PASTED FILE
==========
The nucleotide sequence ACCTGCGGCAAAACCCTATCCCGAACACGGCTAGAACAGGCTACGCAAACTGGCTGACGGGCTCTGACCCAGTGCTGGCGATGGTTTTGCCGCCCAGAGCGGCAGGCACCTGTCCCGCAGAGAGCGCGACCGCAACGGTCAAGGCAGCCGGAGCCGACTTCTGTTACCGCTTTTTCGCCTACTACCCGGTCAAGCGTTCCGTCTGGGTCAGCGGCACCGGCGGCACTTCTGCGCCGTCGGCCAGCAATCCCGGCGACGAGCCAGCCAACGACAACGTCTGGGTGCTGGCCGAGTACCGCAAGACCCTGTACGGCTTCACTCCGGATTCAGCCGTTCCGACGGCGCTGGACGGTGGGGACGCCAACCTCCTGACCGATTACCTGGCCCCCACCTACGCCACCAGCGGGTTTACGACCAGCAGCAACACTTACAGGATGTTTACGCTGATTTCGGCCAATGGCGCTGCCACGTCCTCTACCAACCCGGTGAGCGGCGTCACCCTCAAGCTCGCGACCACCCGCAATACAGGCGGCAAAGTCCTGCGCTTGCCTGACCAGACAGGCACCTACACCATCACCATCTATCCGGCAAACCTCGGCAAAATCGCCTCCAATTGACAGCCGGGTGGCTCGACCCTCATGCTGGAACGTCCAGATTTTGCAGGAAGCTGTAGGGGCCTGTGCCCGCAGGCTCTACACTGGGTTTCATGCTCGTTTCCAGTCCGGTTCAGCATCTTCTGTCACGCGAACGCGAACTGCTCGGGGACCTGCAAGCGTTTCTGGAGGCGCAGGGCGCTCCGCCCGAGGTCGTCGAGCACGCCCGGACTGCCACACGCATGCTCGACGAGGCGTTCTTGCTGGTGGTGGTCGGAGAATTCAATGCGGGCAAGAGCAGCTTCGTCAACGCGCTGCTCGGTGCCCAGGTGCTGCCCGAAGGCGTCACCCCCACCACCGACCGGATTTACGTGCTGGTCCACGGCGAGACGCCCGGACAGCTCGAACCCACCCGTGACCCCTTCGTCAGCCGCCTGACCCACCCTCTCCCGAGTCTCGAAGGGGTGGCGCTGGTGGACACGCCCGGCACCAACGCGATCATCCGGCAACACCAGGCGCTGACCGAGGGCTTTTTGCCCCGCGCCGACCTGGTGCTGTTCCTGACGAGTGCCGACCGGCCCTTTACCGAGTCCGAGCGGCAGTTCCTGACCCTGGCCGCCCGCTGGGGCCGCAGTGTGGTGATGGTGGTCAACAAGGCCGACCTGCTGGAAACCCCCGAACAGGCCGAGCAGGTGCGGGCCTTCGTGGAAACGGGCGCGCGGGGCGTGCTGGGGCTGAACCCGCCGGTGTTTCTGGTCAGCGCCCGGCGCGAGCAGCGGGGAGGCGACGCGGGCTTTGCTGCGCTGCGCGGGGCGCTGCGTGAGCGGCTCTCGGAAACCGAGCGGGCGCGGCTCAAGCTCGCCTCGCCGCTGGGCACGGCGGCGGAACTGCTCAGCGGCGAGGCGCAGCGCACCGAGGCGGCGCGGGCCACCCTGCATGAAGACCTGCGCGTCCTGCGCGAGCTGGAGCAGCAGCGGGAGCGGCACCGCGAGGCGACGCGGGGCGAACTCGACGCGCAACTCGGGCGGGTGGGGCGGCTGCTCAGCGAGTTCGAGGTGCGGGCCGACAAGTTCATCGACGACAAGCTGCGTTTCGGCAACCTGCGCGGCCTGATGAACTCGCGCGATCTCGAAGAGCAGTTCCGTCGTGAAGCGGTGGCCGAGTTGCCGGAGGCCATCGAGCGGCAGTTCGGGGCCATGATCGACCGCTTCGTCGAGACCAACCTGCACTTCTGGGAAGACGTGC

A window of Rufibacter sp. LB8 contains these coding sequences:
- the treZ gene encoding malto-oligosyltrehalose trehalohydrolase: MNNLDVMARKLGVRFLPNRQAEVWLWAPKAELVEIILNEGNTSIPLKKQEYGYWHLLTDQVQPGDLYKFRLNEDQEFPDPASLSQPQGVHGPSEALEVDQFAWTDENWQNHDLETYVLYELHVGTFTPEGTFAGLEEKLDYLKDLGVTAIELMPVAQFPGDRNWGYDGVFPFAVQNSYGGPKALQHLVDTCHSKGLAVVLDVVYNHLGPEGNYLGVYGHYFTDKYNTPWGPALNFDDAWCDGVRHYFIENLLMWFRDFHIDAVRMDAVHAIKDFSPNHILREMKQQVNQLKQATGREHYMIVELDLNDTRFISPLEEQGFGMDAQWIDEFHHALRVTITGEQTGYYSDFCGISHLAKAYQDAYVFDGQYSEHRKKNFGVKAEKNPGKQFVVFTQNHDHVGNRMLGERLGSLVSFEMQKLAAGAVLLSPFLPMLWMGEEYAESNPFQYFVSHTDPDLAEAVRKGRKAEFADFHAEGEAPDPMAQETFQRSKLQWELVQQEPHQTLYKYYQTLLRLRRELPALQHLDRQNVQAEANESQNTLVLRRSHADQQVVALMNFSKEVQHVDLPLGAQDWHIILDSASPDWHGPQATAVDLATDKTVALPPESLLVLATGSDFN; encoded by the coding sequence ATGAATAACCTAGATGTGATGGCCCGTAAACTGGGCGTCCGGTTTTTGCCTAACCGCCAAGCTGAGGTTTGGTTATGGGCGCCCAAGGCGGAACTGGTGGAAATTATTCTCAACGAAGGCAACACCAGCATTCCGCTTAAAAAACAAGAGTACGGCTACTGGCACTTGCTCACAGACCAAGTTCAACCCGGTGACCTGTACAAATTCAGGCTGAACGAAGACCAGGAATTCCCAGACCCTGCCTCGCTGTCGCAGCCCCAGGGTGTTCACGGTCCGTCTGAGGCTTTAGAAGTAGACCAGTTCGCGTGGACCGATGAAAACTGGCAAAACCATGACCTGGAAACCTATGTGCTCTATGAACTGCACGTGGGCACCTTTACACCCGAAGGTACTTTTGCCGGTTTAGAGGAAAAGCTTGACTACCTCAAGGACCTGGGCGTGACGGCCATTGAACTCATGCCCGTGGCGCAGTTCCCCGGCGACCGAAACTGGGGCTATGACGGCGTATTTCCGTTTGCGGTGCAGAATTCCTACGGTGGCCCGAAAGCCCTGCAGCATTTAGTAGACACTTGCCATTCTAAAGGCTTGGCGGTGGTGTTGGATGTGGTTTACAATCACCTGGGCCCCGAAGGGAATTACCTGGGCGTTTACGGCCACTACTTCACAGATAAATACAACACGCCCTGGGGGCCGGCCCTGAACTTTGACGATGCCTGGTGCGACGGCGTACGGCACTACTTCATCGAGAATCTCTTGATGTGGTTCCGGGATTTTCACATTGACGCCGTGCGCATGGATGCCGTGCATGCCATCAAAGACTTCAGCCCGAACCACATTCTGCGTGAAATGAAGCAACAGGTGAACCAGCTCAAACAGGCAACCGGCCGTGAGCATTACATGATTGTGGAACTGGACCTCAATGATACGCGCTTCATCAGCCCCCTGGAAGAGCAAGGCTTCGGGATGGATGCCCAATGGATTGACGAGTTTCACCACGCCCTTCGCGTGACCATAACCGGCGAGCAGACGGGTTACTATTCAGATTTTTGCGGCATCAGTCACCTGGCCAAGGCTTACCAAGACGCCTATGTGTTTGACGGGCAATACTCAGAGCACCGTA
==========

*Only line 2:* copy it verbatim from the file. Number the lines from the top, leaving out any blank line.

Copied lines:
A window of Rufibacter sp. LB8 contains these coding sequences: